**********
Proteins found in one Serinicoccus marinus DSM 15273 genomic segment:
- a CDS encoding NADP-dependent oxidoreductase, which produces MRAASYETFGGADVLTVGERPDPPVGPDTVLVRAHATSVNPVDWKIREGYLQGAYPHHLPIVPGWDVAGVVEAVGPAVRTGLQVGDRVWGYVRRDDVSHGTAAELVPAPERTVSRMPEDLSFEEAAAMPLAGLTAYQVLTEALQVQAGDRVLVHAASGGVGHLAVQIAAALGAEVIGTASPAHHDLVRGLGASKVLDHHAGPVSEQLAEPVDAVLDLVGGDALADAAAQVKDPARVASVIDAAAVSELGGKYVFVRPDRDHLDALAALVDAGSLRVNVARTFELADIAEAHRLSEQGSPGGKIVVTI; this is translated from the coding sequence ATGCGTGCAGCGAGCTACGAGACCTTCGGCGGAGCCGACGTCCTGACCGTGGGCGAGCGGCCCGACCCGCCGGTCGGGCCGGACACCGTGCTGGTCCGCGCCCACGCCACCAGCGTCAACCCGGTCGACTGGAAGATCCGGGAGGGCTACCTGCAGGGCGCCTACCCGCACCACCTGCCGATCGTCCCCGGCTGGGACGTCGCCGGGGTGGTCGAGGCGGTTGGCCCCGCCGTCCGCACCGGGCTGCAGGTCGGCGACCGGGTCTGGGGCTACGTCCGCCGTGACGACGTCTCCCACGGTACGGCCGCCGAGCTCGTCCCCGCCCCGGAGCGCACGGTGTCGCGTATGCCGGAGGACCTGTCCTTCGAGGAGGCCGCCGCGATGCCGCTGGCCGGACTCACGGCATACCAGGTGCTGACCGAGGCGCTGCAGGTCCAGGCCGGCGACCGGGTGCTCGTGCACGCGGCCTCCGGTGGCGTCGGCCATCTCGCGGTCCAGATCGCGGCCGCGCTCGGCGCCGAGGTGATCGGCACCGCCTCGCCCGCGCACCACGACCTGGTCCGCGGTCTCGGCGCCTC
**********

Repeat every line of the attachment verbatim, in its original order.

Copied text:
Proteins found in one Serinicoccus marinus DSM 15273 genomic segment:
- a CDS encoding NADP-dependent oxidoreductase, which produces MRAASYETFGGADVLTVGERPDPPVGPDTVLVRAHATSVNPVDWKIREGYLQGAYPHHLPIVPGWDVAGVVEAVGPAVRTGLQVGDRVWGYVRRDDVSHGTAAELVPAPERTVSRMPEDLSFEEAAAMPLAGLTAYQVLTEALQVQAGDRVLVHAASGGVGHLAVQIAAALGAEVIGTASPAHHDLVRGLGASKVLDHHAGPVSEQLAEPVDAVLDLVGGDALADAAAQVKDPARVASVIDAAAVSELGGKYVFVRPDRDHLDALAALVDAGSLRVNVARTFELADIAEAHRLSEQGSPGGKIVVTI; this is translated from the coding sequence ATGCGTGCAGCGAGCTACGAGACCTTCGGCGGAGCCGACGTCCTGACCGTGGGCGAGCGGCCCGACCCGCCGGTCGGGCCGGACACCGTGCTGGTCCGCGCCCACGCCACCAGCGTCAACCCGGTCGACTGGAAGATCCGGGAGGGCTACCTGCAGGGCGCCTACCCGCACCACCTGCCGATCGTCCCCGGCTGGGACGTCGCCGGGGTGGTCGAGGCGGTTGGCCCCGCCGTCCGCACCGGGCTGCAGGTCGGCGACCGGGTCTGGGGCTACGTCCGCCGTGACGACGTCTCCCACGGTACGGCCGCCGAGCTCGTCCCCGCCCCGGAGCGCACGGTGTCGCGTATGCCGGAGGACCTGTCCTTCGAGGAGGCCGCCGCGATGCCGCTGGCCGGACTCACGGCATACCAGGTGCTGACCGAGGCGCTGCAGGTCCAGGCCGGCGACCGGGTGCTCGTGCACGCGGCCTCCGGTGGCGTCGGCCATCTCGCGGTCCAGATCGCGGCCGCGCTCGGCGCCGAGGTGATCGGCACCGCCTCGCCCGCGCACCACGACCTGGTCCGCGGTCTCGGCGCCTC